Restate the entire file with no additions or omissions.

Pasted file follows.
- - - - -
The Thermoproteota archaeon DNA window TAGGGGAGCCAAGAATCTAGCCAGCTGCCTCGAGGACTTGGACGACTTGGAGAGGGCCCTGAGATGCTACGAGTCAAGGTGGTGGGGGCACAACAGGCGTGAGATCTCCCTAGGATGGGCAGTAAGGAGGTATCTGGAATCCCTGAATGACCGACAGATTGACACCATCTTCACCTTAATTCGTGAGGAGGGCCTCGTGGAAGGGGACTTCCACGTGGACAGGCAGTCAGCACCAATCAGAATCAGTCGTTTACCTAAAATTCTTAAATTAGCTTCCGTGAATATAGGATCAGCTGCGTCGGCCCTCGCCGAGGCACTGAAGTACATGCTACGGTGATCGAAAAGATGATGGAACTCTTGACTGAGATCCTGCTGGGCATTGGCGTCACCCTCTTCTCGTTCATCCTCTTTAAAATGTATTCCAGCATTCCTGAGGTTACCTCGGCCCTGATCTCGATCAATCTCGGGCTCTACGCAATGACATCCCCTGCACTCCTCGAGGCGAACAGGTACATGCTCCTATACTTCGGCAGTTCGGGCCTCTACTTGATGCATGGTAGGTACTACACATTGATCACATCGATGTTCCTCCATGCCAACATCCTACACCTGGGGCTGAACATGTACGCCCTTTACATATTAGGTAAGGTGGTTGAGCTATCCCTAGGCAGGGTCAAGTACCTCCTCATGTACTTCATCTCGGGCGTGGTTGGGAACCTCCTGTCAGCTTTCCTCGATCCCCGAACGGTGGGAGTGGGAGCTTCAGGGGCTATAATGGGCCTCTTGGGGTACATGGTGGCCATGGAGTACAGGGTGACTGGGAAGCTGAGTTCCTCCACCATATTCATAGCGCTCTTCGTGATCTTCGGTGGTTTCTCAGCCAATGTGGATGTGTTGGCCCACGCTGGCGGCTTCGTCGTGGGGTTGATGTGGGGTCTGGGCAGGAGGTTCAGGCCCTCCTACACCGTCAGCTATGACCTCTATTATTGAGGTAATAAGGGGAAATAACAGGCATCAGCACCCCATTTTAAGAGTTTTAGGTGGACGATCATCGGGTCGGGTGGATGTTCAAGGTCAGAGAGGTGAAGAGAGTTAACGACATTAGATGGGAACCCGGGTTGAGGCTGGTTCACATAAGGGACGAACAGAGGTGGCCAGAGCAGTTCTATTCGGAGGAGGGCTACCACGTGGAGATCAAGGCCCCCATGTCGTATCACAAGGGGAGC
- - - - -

The Thermoproteota archaeon DNA window TAGGGGAGCCAAGAATCTAGCCAGCTGCCTCGAGGACTTGGACGACTTGGAGAGGGCCCTGAGATGCTACGAGTCAAGGTGGTGGGGGCACAACAGGCGTGAGATCTCCCTAGGATGGGCAGTAAGGAGGTATCTGGAATCCCTGAATGACCGACAGATTGACACCATCTTCACCTTAATTCGTGAGGAGGGCCTCGTGGAAGGGGACTTCCACGTGGACAGGCAGTCAGCACCAATCAGAATCAGTCGTTTACCTAAAATTCTTAAATTAGCTTCCGTGAATATAGGATCAGCTGCGTCGGCCCTCGCCGAGGCACTGAAGTACATGCTACGGTGATCGAAAAGATGATGGAACTCTTGACTGAGATCCTGCTGGGCATTGGCGTCACCCTCTTCTCGTTCATCCTCTTTAAAATGTATTCCAGCATTCCTGAGGTTACCTCGGCCCTGATCTCGATCAATCTCGGGCTCTACGCAATGACATCCCCTGCACTCCTCGAGGCGAACAGGTACATGCTCCTATACTTCGGCAGTTCGGGCCTCTACTTGATGCATGGTAGGTACTACACATTGATCACATCGATGTTCCTCCATGCCAACATCCTACACCTGGGGCTGAACATGTACGCCCTTTACATATTAGGTAAGGTGGTTGAGCTATCCCTAGGCAGGGTCAAGTACCTCCTCATGTACTTCATCTCGGGCGTGGTTGGGAACCTCCTGTCAGCTTTCCTCGATCCCCGAACGGTGGGAGTGGGAGCTTCAGGGGCTATAATGGGCCTCTTGGGGTACATGGTGGCCATGGAGTACAGGGTGACTGGGAAGCTGAGTTCCTCCACCATATTCATAGCGCTCTTCGTGATCTTCGGTGGTTTCTCAGCCAATGTGGATGTGTTGGCCCACGCTGGCGGCTTCGTCGTGGGGTTGATGTGGGGTCTGGGCAGGAGGTTCAGGCCCTCCTACACCGTCAGCTATGACCTCTATTATTGAGGTAATAAGGGGAAATAACAGGCATCAGCACCCCATTTTAAGAGTTTTAGGTGGACGATCATCGGGTCGGGTGGATGTTCAAGGTCAGAGAGGTGAAGAGAGTTAACGACATTAGATGGGAACCCGGGTTGAGGCTGGTTCACATAAGGGACGAACAGAGGTGGCCAGAGCAGTTCTATTCGGAGGAGGGCTACCACGTGGAGATCAAGGCCCCCATGTCGTATCACAAGGGGAGC